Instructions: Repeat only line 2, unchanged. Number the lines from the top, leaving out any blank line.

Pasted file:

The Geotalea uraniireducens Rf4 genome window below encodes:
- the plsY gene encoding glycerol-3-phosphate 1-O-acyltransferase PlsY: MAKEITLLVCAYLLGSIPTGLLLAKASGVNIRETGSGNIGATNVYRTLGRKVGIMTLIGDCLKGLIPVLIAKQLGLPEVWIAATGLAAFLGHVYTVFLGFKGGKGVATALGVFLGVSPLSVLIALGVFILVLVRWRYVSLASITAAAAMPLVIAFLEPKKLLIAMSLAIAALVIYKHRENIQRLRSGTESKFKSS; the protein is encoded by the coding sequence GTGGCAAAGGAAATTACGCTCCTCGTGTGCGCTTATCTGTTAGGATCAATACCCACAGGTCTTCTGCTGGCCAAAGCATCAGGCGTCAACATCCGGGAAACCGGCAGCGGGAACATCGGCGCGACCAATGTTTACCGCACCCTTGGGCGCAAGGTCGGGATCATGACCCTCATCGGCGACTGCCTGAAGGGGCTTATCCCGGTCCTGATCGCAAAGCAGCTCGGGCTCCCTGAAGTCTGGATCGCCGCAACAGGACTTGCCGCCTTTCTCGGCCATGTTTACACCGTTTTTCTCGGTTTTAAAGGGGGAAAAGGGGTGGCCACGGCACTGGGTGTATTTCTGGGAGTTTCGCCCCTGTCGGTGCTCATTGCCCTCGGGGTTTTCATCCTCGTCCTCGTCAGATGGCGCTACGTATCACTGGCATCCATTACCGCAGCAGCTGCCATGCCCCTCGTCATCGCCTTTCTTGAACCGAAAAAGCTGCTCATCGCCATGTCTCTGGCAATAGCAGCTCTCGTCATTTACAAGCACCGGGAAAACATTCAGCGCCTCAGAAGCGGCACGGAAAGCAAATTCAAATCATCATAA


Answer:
- the plsY gene encoding glycerol-3-phosphate 1-O-acyltransferase PlsY: MAKEITLLVCAYLLGSIPTGLLLAKASGVNIRETGSGNIGATNVYRTLGRKVGIMTLIGDCLKGLIPVLIAKQLGLPEVWIAATGLAAFLGHVYTVFLGFKGGKGVATALGVFLGVSPLSVLIALGVFILVLVRWRYVSLASITAAAAMPLVIAFLEPKKLLIAMSLAIAALVIYKHRENIQRLRSGTESKFKSS; the protein is encoded by the coding sequence GTGGCAAAGGAAATTACGCTCCTCGTGTGCGCTTATCTGTTAGGATCAATACCCACAGGTCTTCTGCTGGCCAAAGCATCAGGCGTCAACATCCGGGAAACCGGCAGCGGGAACATCGGCGCGACCAATGTTTACCGCACCCTTGGGCGCAAGGTCGGGATCATGACCCTCATCGGCGACTGCCTGAAGGGGCTTATCCCGGTCCTGATCGCAAAGCAGCTCGGGCTCCCTGAAGTCTGGATCGCCGCAACAGGACTTGCCGCCTTTCTCGGCCATGTTTACACCGTTTTTCTCGGTTTTAAAGGGGGAAAAGGGGTGGCCACGGCACTGGGTGTATTTCTGGGAGTTTCGCCCCTGTCGGTGCTCATTGCCCTCGGGGTTTTCATCCTCGTCCTCGTCAGATGGCGCTACGTATCACTGGCATCCATTACCGCAGCAGCTGCCATGCCCCTCGTCATCGCCTTTCTTGAACCGAAAAAGCTGCTCATCGCCATGTCTCTGGCAATAGCAGCTCTCGTCATTTACAAGCACCGGGAAAACATTCAGCGCCTCAGAAGCGGCACGGAAAGCAAATTCAAATCATCATAA